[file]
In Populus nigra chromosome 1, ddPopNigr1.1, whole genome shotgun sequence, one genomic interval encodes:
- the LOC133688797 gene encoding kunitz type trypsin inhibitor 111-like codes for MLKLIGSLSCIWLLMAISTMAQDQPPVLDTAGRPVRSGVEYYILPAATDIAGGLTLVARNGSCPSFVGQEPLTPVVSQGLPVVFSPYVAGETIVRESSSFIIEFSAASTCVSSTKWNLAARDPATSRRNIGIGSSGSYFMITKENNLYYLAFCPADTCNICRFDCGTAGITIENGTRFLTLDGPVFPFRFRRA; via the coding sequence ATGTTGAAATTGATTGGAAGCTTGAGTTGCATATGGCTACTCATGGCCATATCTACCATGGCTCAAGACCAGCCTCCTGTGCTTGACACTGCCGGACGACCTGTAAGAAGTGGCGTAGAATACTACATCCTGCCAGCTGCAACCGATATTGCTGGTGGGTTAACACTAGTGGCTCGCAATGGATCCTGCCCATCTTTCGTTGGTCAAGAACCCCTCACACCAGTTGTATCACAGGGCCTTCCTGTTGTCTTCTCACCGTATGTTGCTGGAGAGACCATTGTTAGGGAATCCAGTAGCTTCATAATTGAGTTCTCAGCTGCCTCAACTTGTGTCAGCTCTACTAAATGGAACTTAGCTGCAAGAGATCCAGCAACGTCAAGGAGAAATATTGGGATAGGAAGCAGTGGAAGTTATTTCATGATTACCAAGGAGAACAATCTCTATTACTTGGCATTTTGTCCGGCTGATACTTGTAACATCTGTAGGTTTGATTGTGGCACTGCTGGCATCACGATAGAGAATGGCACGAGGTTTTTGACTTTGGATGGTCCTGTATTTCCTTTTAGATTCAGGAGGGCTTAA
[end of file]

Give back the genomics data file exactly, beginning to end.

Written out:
In Populus nigra chromosome 1, ddPopNigr1.1, whole genome shotgun sequence, one genomic interval encodes:
- the LOC133688797 gene encoding kunitz type trypsin inhibitor 111-like codes for MLKLIGSLSCIWLLMAISTMAQDQPPVLDTAGRPVRSGVEYYILPAATDIAGGLTLVARNGSCPSFVGQEPLTPVVSQGLPVVFSPYVAGETIVRESSSFIIEFSAASTCVSSTKWNLAARDPATSRRNIGIGSSGSYFMITKENNLYYLAFCPADTCNICRFDCGTAGITIENGTRFLTLDGPVFPFRFRRA; via the coding sequence ATGTTGAAATTGATTGGAAGCTTGAGTTGCATATGGCTACTCATGGCCATATCTACCATGGCTCAAGACCAGCCTCCTGTGCTTGACACTGCCGGACGACCTGTAAGAAGTGGCGTAGAATACTACATCCTGCCAGCTGCAACCGATATTGCTGGTGGGTTAACACTAGTGGCTCGCAATGGATCCTGCCCATCTTTCGTTGGTCAAGAACCCCTCACACCAGTTGTATCACAGGGCCTTCCTGTTGTCTTCTCACCGTATGTTGCTGGAGAGACCATTGTTAGGGAATCCAGTAGCTTCATAATTGAGTTCTCAGCTGCCTCAACTTGTGTCAGCTCTACTAAATGGAACTTAGCTGCAAGAGATCCAGCAACGTCAAGGAGAAATATTGGGATAGGAAGCAGTGGAAGTTATTTCATGATTACCAAGGAGAACAATCTCTATTACTTGGCATTTTGTCCGGCTGATACTTGTAACATCTGTAGGTTTGATTGTGGCACTGCTGGCATCACGATAGAGAATGGCACGAGGTTTTTGACTTTGGATGGTCCTGTATTTCCTTTTAGATTCAGGAGGGCTTAA